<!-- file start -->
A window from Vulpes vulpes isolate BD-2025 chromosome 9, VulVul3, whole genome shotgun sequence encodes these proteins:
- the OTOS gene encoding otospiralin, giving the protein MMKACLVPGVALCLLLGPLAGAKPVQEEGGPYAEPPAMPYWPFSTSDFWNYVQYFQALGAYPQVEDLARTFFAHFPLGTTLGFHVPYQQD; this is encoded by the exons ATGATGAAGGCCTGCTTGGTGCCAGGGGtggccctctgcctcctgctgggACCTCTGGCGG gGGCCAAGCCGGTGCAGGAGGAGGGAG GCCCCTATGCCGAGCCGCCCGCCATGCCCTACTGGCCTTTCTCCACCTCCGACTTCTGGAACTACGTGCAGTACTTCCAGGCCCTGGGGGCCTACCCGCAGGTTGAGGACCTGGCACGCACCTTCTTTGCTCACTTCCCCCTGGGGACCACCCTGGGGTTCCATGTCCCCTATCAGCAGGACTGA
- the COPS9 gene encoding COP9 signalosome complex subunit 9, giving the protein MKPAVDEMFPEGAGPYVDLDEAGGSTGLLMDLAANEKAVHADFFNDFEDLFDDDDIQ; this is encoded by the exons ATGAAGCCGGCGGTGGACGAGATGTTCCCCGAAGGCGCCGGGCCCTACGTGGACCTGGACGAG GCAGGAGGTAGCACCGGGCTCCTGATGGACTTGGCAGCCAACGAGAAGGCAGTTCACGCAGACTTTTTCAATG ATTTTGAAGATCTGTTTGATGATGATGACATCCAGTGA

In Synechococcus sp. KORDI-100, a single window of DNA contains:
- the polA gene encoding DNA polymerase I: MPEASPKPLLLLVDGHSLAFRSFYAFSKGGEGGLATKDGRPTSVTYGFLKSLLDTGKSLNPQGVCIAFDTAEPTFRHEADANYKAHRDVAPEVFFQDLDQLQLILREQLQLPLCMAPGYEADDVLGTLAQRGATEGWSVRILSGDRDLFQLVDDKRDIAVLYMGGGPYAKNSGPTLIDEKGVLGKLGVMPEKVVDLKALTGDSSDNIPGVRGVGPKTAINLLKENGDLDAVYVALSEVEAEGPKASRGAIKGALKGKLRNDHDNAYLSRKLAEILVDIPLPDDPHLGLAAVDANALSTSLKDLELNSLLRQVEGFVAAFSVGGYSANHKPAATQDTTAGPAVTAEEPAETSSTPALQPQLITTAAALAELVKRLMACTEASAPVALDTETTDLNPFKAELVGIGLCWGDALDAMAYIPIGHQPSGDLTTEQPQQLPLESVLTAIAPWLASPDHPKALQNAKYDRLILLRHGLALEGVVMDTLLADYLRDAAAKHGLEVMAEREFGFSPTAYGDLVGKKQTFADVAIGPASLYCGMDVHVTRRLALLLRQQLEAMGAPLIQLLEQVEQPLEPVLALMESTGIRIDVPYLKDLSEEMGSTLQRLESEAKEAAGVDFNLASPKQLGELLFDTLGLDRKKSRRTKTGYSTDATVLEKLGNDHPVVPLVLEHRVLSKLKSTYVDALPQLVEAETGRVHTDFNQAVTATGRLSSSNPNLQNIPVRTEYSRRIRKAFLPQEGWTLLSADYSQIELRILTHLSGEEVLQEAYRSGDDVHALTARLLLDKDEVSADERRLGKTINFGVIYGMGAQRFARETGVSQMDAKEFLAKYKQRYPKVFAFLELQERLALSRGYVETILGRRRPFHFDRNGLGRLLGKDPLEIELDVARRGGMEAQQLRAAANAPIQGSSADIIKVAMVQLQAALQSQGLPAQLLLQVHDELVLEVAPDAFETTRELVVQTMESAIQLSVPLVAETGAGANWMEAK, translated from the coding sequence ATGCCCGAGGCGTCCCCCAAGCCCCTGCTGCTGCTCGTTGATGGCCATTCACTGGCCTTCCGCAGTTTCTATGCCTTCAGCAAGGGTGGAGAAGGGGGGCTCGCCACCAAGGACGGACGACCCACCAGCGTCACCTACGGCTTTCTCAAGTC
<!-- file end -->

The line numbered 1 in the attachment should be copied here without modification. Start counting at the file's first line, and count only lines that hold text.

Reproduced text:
A window from Vulpes vulpes isolate BD-2025 chromosome 9, VulVul3, whole genome shotgun sequence encodes these proteins: